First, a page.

ABSTRACT: Some helminth infections are negatively associated with the prevalence of allergic disorders, arguing for a modulation of allergic reactions by the parasites, depending on the worm species, intensity and phase of infection and the type of disease. The aim of this study was to analyse the influence of a chronic infection with the gastrointestinal nematode Heligmosomoides polygyrus, in a murine model of allergic airway disease and of atopic dermatitis (AD), respectively. Mice were infected with H. polygyrus and systemically sensitized with the model allergen ovalbumin. Subsequently, the animals were challenged with the allergen either via the airways for induction of airway disease, or via skin patches for induction of dermatitis. Mice concomitantly infected with H. polygyrus showed diminished eosinophil and lymphocyte recruitment into the lungs and decreased allergen-specific IgE levels when compared with sensitized and airway challenged controls. In addition, animals showed a trend towards reduced airway hyper-reactivity. In contrast, no significant differences in the severity of eczematous skin lesions were observed between infected and control animals in the AD model. Although H. polygyrus infection reduced CD8+ and CD4+ T-cell infiltration into the skin and production of allergen-specific IgE, mast cell recruitment was significantly increased in worm-infected mice in the dermatitis model. The worm infection was associated with significantly elevated numbers of Foxp3+ regulatory T cells (Treg) in peribronchial lymph nodes in H. polygyrus-infected sensitized and airway challenged mice. In contrast, Treg cells were basically absent in eczematous skin and their number was not increased in skin-draining lymph nodes of mice with experimental dermatitis. Infection with the gastrointestinal nematode used in our study leads to significant inhibition of mucosa-associated but not cutaneous allergic reactions, pointing to a site specificity of the immunomodulation exerted by helminths. This finding might be an important aspect for future considerations of helminths for treatment of allergic diseases.
    Clinical & Experimental Allergy 07/2009; 39(10):1585-96. · 4.79 Impact Factor
  • [Show abstract] [Hide abstract]
    ABSTRACT: Farming has been widely reported to be associated with decreased risk of developing atopic disorders, but underlying immunomodulatory mechanisms are still not fully defined. We delineated T-cell functions after induction of mucosal tolerance in the context of intranasally delivered organic dust compounds, lipopolysaccharides (LPS). BALB/c mice were pretreated intranasally with ovalbumin (OVA) with or without LPS (Escherichia coli) three times (days -21, -14, -7) prior to systemic OVA sensitization (days 1 and 14) and airway allergen challenges (days 28-30). CD4+ spleen T cells from pretreated and sensitized donors were characterized for cytokine function, and transferred into naive recipients prior to subsequent OVA sensitization and challenges. Intranasal OVA pretreatment suppressed Th2-mediated immune and inflammatory responses and enhanced frequency of regulatory T cells in OVA-sensitized and -challenged mice. Addition of LPS to OVA, but not LPS alone, inhibited development of allergen-induced sensitization and eosinophilic airway infiltration, and markedly enhanced allergen-specific IgG1 serum levels and frequencies of IL-10- and IFN-gamma-producing CD4+ T cells. Transfer of CD4+ spleen T cells from OVA-pretreated animals protected naive recipients against subsequent allergen sensitization and airway disease, whereas transfer from LPS/OVA-pretreated animals only protected against allergen sensitization. Microbial LPS modulated mucosal tolerance by inducing allergen-specific IgG1 production and distinct effector CD4+ T cells with a mixed regulatory/Th1 phenotype. Organic dust components such as LPS might therefore be important immune modulators in naturally occurring or preventive allergen-specific tolerance induction.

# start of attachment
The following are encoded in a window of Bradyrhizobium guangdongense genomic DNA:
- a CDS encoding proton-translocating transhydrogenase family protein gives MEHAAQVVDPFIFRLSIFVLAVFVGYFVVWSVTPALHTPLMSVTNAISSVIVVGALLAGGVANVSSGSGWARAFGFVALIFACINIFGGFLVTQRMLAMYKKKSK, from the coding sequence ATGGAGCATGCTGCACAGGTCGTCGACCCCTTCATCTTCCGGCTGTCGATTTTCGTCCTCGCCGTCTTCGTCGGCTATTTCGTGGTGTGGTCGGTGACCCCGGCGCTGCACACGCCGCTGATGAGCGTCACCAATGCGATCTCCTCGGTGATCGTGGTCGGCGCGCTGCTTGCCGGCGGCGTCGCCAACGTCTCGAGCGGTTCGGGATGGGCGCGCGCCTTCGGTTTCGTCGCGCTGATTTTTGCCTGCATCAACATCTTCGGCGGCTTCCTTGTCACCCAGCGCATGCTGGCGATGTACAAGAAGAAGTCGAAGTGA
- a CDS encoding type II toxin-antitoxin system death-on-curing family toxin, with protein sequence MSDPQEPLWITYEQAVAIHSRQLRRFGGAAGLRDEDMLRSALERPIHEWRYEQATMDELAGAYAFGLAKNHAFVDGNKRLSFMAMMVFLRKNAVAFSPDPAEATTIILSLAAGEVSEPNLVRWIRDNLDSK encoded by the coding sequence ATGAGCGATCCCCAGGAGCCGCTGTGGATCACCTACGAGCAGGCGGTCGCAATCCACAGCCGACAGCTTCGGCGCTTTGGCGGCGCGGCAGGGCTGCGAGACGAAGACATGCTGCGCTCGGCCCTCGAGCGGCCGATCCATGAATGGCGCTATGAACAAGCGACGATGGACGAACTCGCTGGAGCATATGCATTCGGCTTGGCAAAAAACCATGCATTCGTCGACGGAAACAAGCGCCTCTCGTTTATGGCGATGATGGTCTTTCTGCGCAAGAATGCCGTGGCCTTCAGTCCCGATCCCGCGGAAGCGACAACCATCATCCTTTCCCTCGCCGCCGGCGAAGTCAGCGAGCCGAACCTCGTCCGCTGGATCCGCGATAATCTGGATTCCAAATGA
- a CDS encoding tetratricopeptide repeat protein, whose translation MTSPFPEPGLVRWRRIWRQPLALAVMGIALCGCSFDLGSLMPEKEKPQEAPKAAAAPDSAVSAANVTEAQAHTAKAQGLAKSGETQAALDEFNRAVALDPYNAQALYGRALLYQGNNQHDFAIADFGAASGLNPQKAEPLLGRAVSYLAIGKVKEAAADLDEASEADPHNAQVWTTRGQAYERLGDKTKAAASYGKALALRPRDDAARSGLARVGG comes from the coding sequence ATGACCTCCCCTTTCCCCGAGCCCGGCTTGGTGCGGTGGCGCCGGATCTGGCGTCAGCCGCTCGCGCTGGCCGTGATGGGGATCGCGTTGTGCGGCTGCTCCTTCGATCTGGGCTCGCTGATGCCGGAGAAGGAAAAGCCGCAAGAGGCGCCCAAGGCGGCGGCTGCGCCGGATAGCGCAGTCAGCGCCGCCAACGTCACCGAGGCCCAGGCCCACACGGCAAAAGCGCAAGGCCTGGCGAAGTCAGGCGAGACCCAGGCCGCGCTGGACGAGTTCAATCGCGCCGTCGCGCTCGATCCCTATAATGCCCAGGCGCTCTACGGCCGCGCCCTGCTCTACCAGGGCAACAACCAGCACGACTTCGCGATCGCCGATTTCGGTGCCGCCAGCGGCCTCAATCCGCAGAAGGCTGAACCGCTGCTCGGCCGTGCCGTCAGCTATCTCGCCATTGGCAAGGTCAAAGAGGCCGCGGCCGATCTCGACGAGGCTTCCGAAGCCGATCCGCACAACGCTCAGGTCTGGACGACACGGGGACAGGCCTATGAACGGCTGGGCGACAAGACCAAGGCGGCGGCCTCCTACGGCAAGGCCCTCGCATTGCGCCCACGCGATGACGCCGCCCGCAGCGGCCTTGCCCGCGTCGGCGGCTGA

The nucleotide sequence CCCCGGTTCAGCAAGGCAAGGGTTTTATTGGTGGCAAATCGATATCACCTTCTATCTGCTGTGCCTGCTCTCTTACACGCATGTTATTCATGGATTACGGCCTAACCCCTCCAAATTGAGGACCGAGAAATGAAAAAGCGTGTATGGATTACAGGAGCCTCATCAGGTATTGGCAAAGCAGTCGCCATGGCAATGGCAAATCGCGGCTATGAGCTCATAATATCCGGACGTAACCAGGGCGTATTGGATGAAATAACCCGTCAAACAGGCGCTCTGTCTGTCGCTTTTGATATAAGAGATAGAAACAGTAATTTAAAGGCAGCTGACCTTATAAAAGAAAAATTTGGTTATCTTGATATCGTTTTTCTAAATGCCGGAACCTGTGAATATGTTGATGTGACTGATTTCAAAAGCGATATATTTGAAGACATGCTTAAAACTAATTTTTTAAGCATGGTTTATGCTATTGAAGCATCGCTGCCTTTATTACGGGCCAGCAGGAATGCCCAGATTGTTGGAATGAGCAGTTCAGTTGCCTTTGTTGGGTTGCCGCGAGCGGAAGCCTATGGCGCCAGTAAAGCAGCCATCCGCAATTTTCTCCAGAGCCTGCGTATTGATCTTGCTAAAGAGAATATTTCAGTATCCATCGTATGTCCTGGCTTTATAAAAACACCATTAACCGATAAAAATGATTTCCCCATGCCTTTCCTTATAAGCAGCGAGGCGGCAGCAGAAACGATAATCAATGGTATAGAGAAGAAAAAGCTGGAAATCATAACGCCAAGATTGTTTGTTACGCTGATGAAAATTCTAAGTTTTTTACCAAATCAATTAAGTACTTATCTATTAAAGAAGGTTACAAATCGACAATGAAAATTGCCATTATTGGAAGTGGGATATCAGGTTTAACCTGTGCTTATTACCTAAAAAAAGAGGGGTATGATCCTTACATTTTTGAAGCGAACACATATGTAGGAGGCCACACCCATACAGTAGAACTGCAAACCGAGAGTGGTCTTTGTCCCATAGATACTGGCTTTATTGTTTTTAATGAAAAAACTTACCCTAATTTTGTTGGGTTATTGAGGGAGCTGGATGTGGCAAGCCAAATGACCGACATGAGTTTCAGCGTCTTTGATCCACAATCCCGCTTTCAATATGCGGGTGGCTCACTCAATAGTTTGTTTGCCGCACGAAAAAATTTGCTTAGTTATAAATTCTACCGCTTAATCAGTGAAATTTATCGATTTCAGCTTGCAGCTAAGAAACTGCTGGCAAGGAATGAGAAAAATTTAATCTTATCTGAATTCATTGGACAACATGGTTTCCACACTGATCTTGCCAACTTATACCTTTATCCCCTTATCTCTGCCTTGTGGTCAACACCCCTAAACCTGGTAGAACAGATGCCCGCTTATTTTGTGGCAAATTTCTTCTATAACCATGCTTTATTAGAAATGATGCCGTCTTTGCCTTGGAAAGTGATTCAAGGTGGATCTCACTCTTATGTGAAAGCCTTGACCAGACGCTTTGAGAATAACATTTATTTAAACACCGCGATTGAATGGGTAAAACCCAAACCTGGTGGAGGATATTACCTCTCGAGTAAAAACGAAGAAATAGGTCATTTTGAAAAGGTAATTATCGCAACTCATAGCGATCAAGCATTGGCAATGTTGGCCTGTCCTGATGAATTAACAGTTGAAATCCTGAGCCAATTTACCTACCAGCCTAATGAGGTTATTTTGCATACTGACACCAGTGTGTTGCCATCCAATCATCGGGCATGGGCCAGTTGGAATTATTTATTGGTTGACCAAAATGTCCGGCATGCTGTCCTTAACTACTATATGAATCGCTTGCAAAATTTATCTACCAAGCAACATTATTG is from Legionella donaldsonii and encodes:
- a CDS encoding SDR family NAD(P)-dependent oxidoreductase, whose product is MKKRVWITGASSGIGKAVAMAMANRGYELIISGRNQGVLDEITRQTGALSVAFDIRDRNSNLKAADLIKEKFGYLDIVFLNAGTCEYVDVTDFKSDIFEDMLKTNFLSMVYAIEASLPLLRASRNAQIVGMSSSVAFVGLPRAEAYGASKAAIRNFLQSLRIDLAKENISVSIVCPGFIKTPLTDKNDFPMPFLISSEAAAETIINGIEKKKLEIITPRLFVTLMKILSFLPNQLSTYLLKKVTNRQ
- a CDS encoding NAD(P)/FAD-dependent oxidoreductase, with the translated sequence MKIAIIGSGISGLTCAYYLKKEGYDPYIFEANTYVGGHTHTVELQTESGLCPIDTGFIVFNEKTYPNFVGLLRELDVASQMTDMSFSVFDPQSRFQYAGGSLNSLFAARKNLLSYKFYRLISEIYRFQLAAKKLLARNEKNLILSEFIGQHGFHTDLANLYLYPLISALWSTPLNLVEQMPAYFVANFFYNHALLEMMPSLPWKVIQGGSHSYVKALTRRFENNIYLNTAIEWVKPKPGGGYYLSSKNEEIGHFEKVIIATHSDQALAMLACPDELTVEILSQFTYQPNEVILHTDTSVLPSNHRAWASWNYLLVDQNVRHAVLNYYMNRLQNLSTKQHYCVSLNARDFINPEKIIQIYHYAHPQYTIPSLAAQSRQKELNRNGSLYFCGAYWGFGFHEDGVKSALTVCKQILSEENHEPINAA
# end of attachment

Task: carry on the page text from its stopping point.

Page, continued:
International Archives of Allergy and Immunology 05/2008; 147(1):25-34. · 2.25 Impact Factor
  • Source
    [Show abstract] [Hide abstract]